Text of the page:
Experience Modification Rating: Understanding the Value & Limitations
- Russell M. Clayton (Sunroc Corp.)
- Document ID
- American Society of Safety Engineers
- Professional Safety
- Publication Date
- November 2016
- Document Type
- Journal Paper
- 40 - 43
- 2016. American Society of Safety Engineers
- 0 in the last 30 days
- 14 since 2007
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- By better understanding the experience modification rating, OSH professionals can advocate for meaningful metrics that provide vision to an organization.
- Performance metrics add value to a safety program when a proper balance is maintained between lagging and leading indicators.
- Watching the right metrics not only directs a company’s focus, but also provides real-time perspective on the overall quality of a company’s safety culture.
Measuring performance is an essential function of safety management. When used correctly, safety metrics can provide great vision to a company’s safety program. Some metrics may indicate a need for improved employee training and development. Others may necessitate the creation of an emphasis program or standard operating procedure. A proper assessment of performance indicators can help OSH professionals identify negative trends or areas in the company with declining safety performance.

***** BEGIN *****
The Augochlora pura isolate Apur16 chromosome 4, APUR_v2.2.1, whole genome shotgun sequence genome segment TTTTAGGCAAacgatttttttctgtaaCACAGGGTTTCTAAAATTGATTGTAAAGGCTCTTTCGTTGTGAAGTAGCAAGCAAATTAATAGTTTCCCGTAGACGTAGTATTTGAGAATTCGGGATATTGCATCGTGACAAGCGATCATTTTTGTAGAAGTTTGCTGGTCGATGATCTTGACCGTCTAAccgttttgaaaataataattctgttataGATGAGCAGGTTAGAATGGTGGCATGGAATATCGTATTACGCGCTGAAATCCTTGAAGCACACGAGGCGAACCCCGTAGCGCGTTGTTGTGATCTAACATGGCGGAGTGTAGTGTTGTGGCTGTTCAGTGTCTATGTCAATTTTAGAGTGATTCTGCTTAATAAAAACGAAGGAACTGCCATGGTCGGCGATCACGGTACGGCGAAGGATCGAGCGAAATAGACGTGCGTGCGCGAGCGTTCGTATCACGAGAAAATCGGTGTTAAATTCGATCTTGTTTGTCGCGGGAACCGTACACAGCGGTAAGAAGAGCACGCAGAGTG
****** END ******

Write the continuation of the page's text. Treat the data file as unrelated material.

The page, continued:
The variations of data that can be collected are seemingly endless. In any case, OSH professionals should seek to maintain the right balance between lagging and leading indicators. This means that equal consideration should be allocated to past experiences and current preventive activities. By doing so, management can ensure that efforts are properly distributed to the most value-adding aspects of the business.
A common metric used to measure safety performance is the experience modification rating (EMR). EMR is a workers’ compensation calculation insurance companies use to predict a company’s potential for future losses. EMR is ultimately calculated by dividing actual losses by expected losses. The rate produced is used to determine insurance premiums. For example, if the average rate in a given industry is 1.0, then a company with an EMR of 0.78 would be given a credit modification, which equates to a reduced insurance premium. In contrast, a company with an EMR greater than 1.0 would be given a debit modification resulting in an increased premium cost.
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